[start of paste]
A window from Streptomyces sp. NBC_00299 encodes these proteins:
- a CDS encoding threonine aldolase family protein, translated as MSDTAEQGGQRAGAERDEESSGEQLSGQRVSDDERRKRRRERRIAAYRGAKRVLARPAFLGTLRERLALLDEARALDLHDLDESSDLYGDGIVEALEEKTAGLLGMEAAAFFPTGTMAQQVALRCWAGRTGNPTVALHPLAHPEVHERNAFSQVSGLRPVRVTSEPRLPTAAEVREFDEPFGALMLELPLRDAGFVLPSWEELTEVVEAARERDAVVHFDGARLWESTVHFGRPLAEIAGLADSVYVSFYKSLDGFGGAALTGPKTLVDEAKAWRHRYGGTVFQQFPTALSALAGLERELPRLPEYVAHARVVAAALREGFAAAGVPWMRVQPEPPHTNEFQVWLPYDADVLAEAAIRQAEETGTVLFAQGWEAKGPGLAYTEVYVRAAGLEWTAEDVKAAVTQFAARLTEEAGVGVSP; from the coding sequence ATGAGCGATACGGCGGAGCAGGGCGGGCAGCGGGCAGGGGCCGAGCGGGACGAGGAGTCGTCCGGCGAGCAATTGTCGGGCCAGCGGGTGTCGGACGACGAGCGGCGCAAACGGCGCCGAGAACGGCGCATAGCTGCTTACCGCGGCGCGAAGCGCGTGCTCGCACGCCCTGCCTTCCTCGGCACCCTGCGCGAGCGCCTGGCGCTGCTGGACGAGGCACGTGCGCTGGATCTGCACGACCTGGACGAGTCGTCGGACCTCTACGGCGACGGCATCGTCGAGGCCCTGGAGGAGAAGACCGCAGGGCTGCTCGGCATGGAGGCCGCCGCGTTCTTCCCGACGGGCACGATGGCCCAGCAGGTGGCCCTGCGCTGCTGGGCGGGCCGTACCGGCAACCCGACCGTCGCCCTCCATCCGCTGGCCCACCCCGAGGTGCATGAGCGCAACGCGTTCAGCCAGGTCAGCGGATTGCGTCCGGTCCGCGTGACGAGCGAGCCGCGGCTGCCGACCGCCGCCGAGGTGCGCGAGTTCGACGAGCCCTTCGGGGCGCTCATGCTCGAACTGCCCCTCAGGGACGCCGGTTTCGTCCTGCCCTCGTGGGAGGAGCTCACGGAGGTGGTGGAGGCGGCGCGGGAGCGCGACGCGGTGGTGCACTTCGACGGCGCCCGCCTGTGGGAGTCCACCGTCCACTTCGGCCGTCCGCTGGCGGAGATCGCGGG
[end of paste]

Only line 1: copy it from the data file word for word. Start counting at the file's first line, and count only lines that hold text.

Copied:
A window from Streptomyces sp. NBC_00299 encodes these proteins: